Looking at comparable sales is really important because that's how, that's the only way you can get a sense of how a market is really working. And whether, perhaps you're getting a really good deal or you're paying a bit more than you possibly should for that. So I'd highly recommend going to QV anytime you're looking to make a purchase, and look at those comparable sales. Andrew, what else are you looking for before you purchase a property?

Andrew Nicol: In this case Ed, this client's looking at actually getting their hands dirty and adding value very quickly so she can recycle her deposit and buy again, and again and again. So what I would be looking for is properties, which I were able to add value to easily without involving the council, because that always slows you down.

So for example, find something that's very structurally sound, but it's got a good footprint, but maybe you could change some things internally about the house. Now when I say internally, it's ok to do things like remove walls, so long as they're not load bearing and you have to apply for a council consent and get it a signed off code of compliance afterwards.

Do things that you can change cheaply, like carpets, curtains, things like the paint. New paint can often absolutely transform a house and add value very quickly. Landscaping, things like the kitchen and the bathroom can be more expensive, but you can get a very good return on an investment. All those kinds of things would be, what I would be looking for in an investment if I were going to go in there and do renovations to add value and recycle my deposit.

Ed McKnight: And similarly, we've often talked on the show previously that some of those really small factors make big differences. So things like light fittings and light switches, if those are getting a bit discoloured, if you tidy those up very very cheap to do or relatively cheap to do, but can make a big difference and the big areas that can add a lot of value. Just to add to that, are things like your entrance ways and street appeal or curb appeal as well. If you can tidy up some of the bushes that are outside or, or change the letter box or some of these small things that help to build more of an emotional connection and, and cosmetically improve the property, those are going to have big differences.

Conversely, if you were to spend a lot of money rewiring the place that doesn't necessarily have a lot of value to somebody valuing the property or who's going to come in and fall in love with it and pay a lot of money for the property. If you were to do a buy and flip in that case, as opposed to a buy and hold and pull your deposit out.

So a lot of the things that do make a big difference are those things that create emotional connection and that change the property cosmetically. Now Andrew, she's just had a question as well lastly about titles, about cross lease versus fee simple. Obviously there is an opportunity to convert a cross lease into a fee-simple if you've got the opportunity to do that. But do you tend to stay away from one or the other?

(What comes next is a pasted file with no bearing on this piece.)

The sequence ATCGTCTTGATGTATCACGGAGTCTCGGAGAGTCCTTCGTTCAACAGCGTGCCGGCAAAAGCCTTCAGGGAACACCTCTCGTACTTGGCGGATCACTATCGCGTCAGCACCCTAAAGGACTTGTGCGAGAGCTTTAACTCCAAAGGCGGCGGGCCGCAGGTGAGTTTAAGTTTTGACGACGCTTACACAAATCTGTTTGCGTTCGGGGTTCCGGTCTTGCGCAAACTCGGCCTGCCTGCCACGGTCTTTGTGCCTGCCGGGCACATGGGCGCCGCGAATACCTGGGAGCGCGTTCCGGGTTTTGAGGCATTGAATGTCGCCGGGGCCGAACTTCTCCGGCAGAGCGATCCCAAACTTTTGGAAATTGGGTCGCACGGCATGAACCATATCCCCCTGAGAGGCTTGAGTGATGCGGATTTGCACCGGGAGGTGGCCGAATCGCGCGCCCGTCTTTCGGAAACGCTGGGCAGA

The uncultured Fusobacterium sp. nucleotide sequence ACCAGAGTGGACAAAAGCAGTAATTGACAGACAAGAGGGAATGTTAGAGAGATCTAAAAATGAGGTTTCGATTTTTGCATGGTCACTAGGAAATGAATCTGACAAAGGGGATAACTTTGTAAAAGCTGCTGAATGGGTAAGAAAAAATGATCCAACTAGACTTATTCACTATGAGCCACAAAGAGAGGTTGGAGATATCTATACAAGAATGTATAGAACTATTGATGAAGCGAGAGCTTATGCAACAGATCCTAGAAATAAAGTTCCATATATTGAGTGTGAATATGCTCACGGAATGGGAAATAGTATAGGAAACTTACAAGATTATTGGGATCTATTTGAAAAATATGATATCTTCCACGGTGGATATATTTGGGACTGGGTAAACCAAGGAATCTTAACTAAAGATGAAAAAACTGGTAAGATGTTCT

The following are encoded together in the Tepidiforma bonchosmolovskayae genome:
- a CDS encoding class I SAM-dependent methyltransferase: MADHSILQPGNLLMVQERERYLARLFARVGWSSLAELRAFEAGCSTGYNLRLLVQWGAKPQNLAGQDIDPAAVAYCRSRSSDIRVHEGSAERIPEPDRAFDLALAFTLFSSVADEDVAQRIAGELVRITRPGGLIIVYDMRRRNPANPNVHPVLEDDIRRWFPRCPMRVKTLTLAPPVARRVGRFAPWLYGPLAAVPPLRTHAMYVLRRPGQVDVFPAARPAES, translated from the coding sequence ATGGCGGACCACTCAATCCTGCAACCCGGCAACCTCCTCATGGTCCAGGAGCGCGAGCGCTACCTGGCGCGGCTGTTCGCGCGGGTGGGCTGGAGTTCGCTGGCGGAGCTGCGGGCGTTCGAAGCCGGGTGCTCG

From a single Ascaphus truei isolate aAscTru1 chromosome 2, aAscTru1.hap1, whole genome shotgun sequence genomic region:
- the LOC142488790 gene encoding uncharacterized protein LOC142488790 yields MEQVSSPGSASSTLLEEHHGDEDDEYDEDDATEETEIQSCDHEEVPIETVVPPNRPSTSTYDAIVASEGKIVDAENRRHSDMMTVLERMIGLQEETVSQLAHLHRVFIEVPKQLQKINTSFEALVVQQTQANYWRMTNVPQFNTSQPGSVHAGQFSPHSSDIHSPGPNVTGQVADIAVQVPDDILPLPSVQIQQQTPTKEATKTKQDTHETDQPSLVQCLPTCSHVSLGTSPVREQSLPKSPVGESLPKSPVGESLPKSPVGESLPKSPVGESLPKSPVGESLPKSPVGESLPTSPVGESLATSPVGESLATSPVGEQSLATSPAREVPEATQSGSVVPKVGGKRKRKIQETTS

Andrew Nicol: No, I actually think cross leases are quite a gold one if you can get it right. So, I'm actually doing this process at the moment. I've got a property in a quite a good suburb of Christchurch, but it's on a cross lease property. So, the valuation on that property is probably about 50 grand less than what it would be if it was a fee-simple title. So, I'm in the process of selling that property because it's an older property that's costing me in maintenance now and so what we're doing is we're approaching the neighbour and in this case we're probably be going to pay for the entire cross lease costs, which will be less than $10,000 to turn it into two fee-simple titles.

We will go through the process of getting that done. Now. that is probably, it's a slowish process because again it involves the council, and there's a bit involved, you have to get the neighbours to agree to it, but of course they're going to benefit, and in this case, I'm paying for it. So why wouldn't they? If you've got a bit of time up your sleeve, um, then that might be a way of adding value quite quickly because you can take advantage of the fact that people don't necessarily understand cross leases.

And because of that and that they tend to go for a lesser price than if it was a fee simple title. So there's a way of adding value quite easily.

Ed McKnight: Fantastic. Well, let's wrap it up there, but don't forget to rate review and subscribe to the show. It really does help us get the message out to more people and Hey, if you're interested in learning a little more about property investment, why don't not check out the Opes Partners Instagram, we are at Opes_partners.

Every couple of days we post a new educational piece of content that will teach you something, give you a bit of insight into the property market. So I'm going to link that up there in the show notes. So just tap or swipe over the cover art. It'll take you right there.

Thanks for listening to the Property Academy podcast. I'm your host Ed McKnight, and I'm Andrew Nicol, and we're going to be back again tomorrow with even more daily strategies tactics and insights to help you get the most out of the New Zealand property market.

Until next time.